“We’re talking about a paradigm shift from only treating biomarkers — physical indicators of a person’s risk for heart disease — to helping people change unhealthy behaviors, such as smoking, unhealthy body weight, poor diet quality and lack of physical activity,” said Bonnie Spring, Ph.D., lead author of the statement and a professor of preventive medicine and psychiatry and behavioral sciences at Northwestern University in Chicago.

«Read the rest of this article»

Sections: News | No Comments
 


American Heart Association says Elevated blood pressure increasing among Children, Adolescents

 

American Heart AssociationDallas, TX – The risk of elevated blood pressure among children and adolescents rose 27 percent during a thirteen-year period, according to new research in the American Heart Association journal Hypertension.

Higher body mass, larger waistlines and eating excess sodium may be the reasons for the elevated blood pressure readings, researchers said.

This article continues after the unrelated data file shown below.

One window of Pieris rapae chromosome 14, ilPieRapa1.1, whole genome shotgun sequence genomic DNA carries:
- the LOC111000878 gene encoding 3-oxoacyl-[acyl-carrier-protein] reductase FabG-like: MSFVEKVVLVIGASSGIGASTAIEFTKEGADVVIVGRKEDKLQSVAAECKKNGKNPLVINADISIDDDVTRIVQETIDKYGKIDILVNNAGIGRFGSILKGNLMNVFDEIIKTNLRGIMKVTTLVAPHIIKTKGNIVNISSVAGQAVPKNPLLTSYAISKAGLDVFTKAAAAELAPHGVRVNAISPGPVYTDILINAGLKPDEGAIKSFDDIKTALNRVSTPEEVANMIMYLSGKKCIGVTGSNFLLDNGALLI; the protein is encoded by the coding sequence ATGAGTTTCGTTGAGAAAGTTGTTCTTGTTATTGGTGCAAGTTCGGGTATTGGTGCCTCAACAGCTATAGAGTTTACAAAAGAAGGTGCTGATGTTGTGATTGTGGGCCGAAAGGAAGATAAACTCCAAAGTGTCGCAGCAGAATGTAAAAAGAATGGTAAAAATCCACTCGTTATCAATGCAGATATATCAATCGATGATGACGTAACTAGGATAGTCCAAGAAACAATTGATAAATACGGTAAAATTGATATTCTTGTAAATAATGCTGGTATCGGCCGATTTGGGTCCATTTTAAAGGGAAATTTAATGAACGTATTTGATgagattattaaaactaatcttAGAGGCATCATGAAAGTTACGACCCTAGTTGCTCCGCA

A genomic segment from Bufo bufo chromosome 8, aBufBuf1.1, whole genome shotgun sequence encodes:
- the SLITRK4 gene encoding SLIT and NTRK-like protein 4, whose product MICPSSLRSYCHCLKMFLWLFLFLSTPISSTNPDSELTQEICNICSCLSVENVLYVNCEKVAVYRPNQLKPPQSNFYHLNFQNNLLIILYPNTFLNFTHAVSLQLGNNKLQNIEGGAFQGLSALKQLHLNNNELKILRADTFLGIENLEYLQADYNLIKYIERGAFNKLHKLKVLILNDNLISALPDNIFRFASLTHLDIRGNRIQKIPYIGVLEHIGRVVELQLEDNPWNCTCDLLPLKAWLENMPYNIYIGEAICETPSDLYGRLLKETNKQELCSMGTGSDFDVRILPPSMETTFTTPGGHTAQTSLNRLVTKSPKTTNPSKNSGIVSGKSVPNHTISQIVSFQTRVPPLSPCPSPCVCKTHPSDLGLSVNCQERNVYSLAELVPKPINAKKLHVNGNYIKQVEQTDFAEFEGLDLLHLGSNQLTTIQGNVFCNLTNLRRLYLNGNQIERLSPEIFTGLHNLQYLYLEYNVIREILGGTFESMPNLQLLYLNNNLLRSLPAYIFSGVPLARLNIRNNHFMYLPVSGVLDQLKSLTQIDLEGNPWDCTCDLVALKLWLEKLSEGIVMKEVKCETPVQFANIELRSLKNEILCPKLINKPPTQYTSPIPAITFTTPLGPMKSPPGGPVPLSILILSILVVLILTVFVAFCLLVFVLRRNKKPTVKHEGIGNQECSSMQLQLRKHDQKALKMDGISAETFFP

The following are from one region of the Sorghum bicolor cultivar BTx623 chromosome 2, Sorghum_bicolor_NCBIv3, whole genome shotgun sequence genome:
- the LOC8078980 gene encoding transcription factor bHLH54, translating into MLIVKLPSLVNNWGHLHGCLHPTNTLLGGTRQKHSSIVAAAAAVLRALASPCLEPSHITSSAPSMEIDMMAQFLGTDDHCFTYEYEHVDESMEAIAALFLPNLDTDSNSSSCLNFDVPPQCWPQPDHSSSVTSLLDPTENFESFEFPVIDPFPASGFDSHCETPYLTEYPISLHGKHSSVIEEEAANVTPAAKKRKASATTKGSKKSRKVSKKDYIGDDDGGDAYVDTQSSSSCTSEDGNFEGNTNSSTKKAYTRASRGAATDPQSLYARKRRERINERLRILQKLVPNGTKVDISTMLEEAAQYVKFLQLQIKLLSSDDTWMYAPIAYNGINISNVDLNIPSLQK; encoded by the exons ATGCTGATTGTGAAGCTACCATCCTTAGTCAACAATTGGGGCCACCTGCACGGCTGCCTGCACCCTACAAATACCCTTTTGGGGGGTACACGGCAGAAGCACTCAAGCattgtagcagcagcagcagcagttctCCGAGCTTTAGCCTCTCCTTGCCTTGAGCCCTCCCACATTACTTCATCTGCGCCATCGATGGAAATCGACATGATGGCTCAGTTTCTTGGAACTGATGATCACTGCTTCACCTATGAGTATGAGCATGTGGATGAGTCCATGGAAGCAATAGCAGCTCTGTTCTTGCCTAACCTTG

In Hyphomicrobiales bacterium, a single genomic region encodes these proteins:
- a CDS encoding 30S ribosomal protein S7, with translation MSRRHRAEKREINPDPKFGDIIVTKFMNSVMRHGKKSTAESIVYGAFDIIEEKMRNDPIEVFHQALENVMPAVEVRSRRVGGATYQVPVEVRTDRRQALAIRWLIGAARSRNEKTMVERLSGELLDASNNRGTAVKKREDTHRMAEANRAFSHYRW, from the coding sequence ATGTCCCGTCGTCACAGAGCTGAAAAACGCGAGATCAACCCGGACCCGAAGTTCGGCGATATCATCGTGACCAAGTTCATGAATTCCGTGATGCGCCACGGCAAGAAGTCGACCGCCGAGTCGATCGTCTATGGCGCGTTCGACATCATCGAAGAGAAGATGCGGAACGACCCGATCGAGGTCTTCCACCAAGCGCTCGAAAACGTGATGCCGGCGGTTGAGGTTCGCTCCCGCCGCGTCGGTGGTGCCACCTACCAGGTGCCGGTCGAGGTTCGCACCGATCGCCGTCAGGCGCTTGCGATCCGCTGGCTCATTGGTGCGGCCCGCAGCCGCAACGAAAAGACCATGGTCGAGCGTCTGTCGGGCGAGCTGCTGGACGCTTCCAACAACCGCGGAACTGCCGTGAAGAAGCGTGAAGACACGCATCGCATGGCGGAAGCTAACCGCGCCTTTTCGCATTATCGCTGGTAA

High blood pressure is a risk factor for stroke, heart disease and kidney failure — accounting for about 350,000 preventable deaths a year in the United States.

Obesity and excess salt are associated with elevated blood pressure in children ages 8-17. (Copyright American Heart Association)

Obesity and excess salt are associated with elevated blood pressure in children ages 8-17. (Copyright American Heart Association)

«Read the rest of this article»

Sections: News | No Comments
 

Consumers Union presses FDA to end delays in limiting Arsenic Exposure through Food, Beverages

 

Consumers UnionWashington, D.C. – Consumers Union, the public policy and advocacy division of Consumer Reports, today sent a letter to the Food and Drug Administration (FDA) to express “deep concern” about the delays in the FDA’s work to limit consumers’ exposure to arsenic through food and beverages.